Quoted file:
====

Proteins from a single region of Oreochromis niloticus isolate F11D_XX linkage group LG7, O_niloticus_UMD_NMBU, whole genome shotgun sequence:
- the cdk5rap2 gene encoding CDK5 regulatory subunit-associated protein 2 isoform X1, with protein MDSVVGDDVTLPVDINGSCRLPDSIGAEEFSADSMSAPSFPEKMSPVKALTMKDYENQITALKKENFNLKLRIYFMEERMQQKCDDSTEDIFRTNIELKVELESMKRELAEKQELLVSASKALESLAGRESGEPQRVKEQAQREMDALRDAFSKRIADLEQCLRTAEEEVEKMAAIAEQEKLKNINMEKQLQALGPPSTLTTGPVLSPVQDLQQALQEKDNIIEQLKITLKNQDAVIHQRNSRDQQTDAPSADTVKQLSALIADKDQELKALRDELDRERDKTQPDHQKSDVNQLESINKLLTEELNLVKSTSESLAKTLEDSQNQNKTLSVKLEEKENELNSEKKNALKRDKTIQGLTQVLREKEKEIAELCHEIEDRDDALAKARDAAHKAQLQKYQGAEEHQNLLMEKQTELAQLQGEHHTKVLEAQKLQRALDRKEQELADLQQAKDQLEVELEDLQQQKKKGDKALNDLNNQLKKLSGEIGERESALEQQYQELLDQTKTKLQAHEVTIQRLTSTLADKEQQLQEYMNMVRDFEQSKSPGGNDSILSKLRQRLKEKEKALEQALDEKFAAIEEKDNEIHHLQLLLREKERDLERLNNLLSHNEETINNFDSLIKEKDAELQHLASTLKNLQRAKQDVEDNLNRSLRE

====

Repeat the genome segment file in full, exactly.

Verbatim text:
Proteins from a single region of Oreochromis niloticus isolate F11D_XX linkage group LG7, O_niloticus_UMD_NMBU, whole genome shotgun sequence:
- the cdk5rap2 gene encoding CDK5 regulatory subunit-associated protein 2 isoform X1, with protein MDSVVGDDVTLPVDINGSCRLPDSIGAEEFSADSMSAPSFPEKMSPVKALTMKDYENQITALKKENFNLKLRIYFMEERMQQKCDDSTEDIFRTNIELKVELESMKRELAEKQELLVSASKALESLAGRESGEPQRVKEQAQREMDALRDAFSKRIADLEQCLRTAEEEVEKMAAIAEQEKLKNINMEKQLQALGPPSTLTTGPVLSPVQDLQQALQEKDNIIEQLKITLKNQDAVIHQRNSRDQQTDAPSADTVKQLSALIADKDQELKALRDELDRERDKTQPDHQKSDVNQLESINKLLTEELNLVKSTSESLAKTLEDSQNQNKTLSVKLEEKENELNSEKKNALKRDKTIQGLTQVLREKEKEIAELCHEIEDRDDALAKARDAAHKAQLQKYQGAEEHQNLLMEKQTELAQLQGEHHTKVLEAQKLQRALDRKEQELADLQQAKDQLEVELEDLQQQKKKGDKALNDLNNQLKKLSGEIGERESALEQQYQELLDQTKTKLQAHEVTIQRLTSTLADKEQQLQEYMNMVRDFEQSKSPGGNDSILSKLRQRLKEKEKALEQALDEKFAAIEEKDNEIHHLQLLLREKERDLERLNNLLSHNEETINNFDSLIKEKDAELQHLASTLKNLQRAKQDVEDNLNRSLRE